Companies in Minnesota that work with independent contractors should be aware of a new legal risk.  In Alonzo v. Menholt, the Minnesota Supreme Court recognized a claim for the negligent selection of an independent contractor....

In Truck Ins. Exch. v. Kaiser Cement, 321 Cal. Rptr. 3d 761, 549 P.3d 781 (2024), the California Supreme Court answered the question left open by Montrose Chem. Corp. v. Superior Ct., 9 Cal.

As discussed in our previous blog post, the Cybersecurity and Infrastructure Security Agency (CISA) is proposing a significant new rule to bolster the nation’s cyber defenses through mandatory incident reporting.

With the August 1, 2024, effective date of the Department of Education’s April Title IX regulations (Final Rule) just weeks away, court action in pending lawsuits challenging the Final Rule across the country continues.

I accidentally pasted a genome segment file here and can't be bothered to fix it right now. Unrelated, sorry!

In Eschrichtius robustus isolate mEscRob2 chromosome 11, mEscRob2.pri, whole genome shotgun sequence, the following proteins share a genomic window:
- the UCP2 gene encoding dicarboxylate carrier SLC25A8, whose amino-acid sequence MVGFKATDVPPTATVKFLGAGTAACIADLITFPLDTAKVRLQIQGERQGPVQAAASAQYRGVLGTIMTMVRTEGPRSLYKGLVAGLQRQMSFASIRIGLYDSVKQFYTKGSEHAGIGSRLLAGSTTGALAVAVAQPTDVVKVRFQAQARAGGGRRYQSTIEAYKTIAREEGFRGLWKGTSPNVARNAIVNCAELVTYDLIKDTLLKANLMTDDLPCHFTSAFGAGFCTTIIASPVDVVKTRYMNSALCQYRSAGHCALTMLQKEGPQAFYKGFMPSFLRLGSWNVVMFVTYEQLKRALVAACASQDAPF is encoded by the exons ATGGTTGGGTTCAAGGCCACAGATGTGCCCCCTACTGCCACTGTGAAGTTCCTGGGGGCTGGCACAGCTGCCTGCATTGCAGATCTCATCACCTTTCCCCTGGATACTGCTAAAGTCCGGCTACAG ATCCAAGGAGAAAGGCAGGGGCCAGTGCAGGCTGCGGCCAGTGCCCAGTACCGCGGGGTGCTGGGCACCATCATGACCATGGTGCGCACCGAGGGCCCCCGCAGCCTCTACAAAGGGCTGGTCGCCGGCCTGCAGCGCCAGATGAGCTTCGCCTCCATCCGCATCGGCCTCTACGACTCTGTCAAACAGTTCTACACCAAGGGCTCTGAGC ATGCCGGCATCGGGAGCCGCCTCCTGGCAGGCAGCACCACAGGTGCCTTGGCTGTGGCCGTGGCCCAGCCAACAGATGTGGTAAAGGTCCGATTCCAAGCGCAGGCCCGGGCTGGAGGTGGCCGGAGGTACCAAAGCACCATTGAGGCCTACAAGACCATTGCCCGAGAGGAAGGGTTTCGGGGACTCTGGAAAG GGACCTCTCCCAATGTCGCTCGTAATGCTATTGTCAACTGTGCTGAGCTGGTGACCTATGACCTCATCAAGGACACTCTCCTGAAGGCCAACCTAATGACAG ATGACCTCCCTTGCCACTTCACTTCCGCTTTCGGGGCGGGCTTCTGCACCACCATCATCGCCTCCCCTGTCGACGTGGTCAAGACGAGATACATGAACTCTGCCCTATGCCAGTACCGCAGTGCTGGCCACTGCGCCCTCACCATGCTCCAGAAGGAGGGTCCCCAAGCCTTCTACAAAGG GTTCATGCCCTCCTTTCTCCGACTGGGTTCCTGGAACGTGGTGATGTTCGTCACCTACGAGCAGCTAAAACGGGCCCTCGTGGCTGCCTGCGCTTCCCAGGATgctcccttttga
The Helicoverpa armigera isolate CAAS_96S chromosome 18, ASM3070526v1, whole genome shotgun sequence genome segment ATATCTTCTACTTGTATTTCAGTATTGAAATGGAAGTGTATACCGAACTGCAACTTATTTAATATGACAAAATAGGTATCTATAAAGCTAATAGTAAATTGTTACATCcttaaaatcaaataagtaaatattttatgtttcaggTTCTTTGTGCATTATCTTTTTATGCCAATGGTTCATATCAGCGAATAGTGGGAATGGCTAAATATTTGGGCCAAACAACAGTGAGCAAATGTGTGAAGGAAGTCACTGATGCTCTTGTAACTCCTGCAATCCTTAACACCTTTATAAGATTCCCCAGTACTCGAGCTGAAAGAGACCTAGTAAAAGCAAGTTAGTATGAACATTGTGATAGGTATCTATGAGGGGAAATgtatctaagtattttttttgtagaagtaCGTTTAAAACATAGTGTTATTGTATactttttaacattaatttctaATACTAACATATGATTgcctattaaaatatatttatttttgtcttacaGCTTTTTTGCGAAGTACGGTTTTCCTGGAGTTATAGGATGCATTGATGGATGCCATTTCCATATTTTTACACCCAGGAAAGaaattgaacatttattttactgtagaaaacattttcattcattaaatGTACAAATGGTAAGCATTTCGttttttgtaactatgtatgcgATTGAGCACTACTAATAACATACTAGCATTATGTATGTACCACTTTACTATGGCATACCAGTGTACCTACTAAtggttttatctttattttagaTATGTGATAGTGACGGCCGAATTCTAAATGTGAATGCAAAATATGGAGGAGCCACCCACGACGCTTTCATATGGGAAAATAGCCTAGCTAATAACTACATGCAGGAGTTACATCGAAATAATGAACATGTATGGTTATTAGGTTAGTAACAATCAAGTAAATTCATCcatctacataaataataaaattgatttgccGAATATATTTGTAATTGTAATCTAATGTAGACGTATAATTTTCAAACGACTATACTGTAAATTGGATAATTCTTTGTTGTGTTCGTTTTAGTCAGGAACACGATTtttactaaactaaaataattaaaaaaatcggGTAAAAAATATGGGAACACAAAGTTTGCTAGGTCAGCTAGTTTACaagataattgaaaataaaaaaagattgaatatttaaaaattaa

Both the House and Senate are back for two weeks before departing for August recess. Last week, Republicans rallied support for the nomination of former President Donald Trump and his running mate, JD Vance, at the Republican National Convention in Milwaukee.

To address the housing crisis in California, Senate Bill 684 (SB 684), passed in 2023 but effective as of July 1, 2024, aims to simplify the approval process for small-scale for-sale housing projects, facilitate a quicker development process, and help to alleviate the state’s housing shortage.

On May 16, 2024, the DOL announced the issuance of a set of principles providing employers and developers that create and deploy AI with guidance for designing and implementing these technologies (DOL: Artificial Intelligence and Worker Well-Being: Principles and Best Practices for Developers and

The National Labor Relations Board (NLRB) has dropped its appeal of a Texas federal judge’s order striking down its new, expansive joint employer rule.  As readers may recall, late last year the NLRB issued a rule broadening the definition of joint employer, which would have significantly increas

On July 9, 2024, the United States Court of Appeals for the Fifth Circuit told the National Labor Relations Board’s to reconsider the standard for whether abusive or inappropriate speech is protected under Section 7 of the National Labor Relations Act.